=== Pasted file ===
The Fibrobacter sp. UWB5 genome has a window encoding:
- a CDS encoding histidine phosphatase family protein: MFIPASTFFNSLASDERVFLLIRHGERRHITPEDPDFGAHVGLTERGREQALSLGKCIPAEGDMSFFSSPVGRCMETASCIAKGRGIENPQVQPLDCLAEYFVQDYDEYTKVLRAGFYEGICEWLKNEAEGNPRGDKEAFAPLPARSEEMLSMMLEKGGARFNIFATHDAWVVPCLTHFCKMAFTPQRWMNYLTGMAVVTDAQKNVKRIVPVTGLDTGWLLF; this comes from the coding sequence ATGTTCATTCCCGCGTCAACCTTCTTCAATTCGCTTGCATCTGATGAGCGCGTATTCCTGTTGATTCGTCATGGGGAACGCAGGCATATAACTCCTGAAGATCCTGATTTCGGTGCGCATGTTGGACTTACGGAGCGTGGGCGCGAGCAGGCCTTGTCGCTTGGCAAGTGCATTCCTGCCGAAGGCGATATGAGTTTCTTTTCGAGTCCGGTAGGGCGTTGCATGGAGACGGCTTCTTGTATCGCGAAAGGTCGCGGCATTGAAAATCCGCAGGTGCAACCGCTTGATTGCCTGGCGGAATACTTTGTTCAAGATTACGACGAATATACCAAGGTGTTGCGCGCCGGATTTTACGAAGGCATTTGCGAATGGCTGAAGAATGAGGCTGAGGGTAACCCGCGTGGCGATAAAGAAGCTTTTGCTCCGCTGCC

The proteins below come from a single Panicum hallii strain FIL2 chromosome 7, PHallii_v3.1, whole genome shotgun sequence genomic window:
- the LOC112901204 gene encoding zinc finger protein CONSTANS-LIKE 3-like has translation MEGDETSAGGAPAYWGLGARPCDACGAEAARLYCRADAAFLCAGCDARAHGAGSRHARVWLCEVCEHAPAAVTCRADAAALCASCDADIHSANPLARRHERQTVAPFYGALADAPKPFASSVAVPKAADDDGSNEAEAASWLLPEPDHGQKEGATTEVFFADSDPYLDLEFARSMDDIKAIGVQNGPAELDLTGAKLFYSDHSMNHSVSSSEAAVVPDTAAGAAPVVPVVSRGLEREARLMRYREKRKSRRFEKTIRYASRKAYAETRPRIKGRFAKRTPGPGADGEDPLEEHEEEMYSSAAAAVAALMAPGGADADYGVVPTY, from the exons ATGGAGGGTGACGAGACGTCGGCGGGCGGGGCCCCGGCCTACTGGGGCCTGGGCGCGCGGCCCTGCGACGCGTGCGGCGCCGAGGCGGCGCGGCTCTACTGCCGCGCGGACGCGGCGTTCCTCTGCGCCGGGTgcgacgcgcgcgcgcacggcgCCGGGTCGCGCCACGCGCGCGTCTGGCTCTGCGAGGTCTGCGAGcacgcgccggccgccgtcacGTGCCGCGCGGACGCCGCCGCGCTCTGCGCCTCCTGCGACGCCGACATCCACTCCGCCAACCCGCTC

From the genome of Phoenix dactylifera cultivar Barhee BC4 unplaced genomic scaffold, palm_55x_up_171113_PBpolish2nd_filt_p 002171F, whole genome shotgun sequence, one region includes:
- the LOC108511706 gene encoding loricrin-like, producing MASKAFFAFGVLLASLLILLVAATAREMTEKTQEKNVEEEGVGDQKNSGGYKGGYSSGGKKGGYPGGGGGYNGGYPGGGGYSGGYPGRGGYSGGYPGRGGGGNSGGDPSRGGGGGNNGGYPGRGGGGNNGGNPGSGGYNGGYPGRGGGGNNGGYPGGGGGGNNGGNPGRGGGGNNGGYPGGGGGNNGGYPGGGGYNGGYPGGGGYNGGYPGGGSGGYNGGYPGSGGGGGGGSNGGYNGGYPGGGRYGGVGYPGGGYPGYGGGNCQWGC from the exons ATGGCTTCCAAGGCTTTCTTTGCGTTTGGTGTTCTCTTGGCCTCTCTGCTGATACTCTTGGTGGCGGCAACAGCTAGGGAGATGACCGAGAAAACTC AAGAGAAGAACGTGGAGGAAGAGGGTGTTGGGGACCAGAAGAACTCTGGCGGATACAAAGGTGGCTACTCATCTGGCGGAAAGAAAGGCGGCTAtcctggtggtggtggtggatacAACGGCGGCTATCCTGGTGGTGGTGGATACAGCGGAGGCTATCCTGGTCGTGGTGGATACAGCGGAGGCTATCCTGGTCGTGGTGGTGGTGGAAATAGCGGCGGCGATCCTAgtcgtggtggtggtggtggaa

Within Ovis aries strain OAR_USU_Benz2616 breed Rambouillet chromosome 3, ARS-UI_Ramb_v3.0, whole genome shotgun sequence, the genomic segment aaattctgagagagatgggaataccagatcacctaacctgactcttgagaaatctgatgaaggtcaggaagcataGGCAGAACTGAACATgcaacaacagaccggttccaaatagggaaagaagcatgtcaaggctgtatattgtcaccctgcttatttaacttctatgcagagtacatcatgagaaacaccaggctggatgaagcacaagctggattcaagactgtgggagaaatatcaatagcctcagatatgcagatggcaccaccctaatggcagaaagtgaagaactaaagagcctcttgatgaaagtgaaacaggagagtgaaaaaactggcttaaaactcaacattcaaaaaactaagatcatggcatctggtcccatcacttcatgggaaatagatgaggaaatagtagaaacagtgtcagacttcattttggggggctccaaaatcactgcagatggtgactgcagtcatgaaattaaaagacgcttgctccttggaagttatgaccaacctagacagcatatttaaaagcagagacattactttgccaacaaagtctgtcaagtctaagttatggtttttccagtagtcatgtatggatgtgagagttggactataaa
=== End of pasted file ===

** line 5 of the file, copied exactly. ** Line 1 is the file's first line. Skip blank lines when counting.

From the genome of Phoenix dactylifera cultivar Barhee BC4 unplaced genomic scaffold, palm_55x_up_171113_PBpolish2nd_filt_p 002171F, whole genome shotgun sequence, one region includes: